• Photoprotective / Antioxidant / Antiglycation / Antiacne / Fruits: Study evaluated crude extract (CESs) and triterpene saponin fraction (TSSs) of Sapindus saponaria for photoprotective, antioxidant, antiglycation and antiacne potential. CESs and TSSs exhibited varying antioxidant activity by DPPH, FRAP, TBARS, and O2-radical scavenging tests. Both exhibited antiglycation activity comparable to bovine serum albumin tested with aminoguanidine. CESs and TSSs showed inhibition of AGE (advanced glycation end products) formation (34.48 and 61.85%, respectively). Antiacne activity against Cutibacterium acnes showed MIC equal to MBC (CESs 36.11 and TSSs 18.34 µg/mL). Both CESs and TSSs showed sun protection factors of 8.89 and 14.89, respectively. (26)
• Spermicidal / Anti-Trichomonas vaginalis Activity: Study evaluated the spermicidal and anti-Trichomonas activity of S. saponaria extracts (water-ethanol:WE, butanolic:BE, and purified sample of saponins:SP) and its effect on Lactobacillus acidophilus. WE, BE and SP immobilized spermatozoa at MEC of 2.5 gram% for extracts and 1.25 gram/% for SP. Compounds were effective against Trichomonas vaginais with MICs of 0.156 for WE and BE, and 0.078 mg/mL for SP against a clinical strain. All concentrations showed not reduction of L. acidophilus growth. (27)
• Antiulcer / Leaves and Fruits: Study evaluated the antiulcer activity of leaves and fruits of Sapindus saponaria orally administered to rats after pylorus ligation, using parameters of gastric secretion (volume, pH, and acidity). Results showed reduction of volume and concentration of hydrochloric acid, along with a significant reduction of lesion index in acute assays. Results suggest antiulcer potential. (28)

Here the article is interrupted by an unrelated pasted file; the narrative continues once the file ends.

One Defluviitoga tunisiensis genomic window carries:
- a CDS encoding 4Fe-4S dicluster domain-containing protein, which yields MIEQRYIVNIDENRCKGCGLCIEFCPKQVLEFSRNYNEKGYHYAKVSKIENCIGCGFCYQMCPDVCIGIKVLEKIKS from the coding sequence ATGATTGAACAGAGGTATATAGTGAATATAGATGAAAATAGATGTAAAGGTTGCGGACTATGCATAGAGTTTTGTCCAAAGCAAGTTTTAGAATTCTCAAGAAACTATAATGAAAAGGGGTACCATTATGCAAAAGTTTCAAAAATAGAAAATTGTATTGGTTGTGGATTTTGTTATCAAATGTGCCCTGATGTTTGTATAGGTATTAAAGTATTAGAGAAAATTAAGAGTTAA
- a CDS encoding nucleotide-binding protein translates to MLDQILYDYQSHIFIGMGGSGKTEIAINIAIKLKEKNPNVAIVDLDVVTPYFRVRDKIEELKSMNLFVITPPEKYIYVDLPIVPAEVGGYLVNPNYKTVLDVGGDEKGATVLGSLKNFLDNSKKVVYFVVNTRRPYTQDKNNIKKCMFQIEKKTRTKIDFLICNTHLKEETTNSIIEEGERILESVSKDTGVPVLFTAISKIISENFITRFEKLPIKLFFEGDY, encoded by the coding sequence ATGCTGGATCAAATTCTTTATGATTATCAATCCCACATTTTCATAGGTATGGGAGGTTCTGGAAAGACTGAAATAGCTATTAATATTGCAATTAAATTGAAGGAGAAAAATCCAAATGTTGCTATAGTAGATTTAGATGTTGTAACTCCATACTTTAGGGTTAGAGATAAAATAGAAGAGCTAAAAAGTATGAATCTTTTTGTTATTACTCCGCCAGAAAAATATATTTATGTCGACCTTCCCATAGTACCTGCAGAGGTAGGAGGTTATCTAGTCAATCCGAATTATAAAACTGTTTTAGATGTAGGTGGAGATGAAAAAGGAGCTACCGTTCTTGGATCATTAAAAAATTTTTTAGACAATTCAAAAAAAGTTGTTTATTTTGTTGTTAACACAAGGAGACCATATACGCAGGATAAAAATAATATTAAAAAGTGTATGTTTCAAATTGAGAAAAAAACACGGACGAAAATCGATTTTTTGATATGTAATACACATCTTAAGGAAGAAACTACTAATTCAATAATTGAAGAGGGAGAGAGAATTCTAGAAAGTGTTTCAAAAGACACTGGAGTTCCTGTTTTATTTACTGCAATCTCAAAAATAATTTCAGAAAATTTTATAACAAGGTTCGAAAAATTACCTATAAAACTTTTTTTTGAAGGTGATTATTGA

• Onychomycosis / Topical Antifungal for Human Nails / Pericarp: Study evaluated a hydroalcoholic extract of S. saponaria pericarps for topical antifungal medicine for onychomycosis. Activity was measured against three dermatophyte fungi isolated from onychomycosis: Trichophyton rubrum, T. mentagrophytes, and T. interdigitale. The extract showed low cytotoxicity in human cells. It was able to permeate and reach full thickness of the nail in one hour without the aid of facilitating vehicles, and remained for at least 24 hours. Results suggested potential for treatment of onychomycosis. (29)
• Cytotoxicity / Apoptotic Activity / Hepatocellular Carcinoma / Pericarp: Study evaluated the anticancer activity of S. saponaria pericarp extract and fractions on hepatocarcinoma cell lines HepG2 and Huh-7. Extract and fractions significantly inhibited cell viability in a time- and concentration-dependent manner. Morphological exam showed signs of apoptosis i.e., chromatin condensation, nuclear fragmentation, and formation of apoptotic bodies and degraded DNA bands. Cell cycle phase arrest was observed in G0/G1 phase. Results suggest the extract possess antiproliferative activity against hepatocellular cell lines HepG2 and Huh-7. (30)
Extracts in the cybermarket.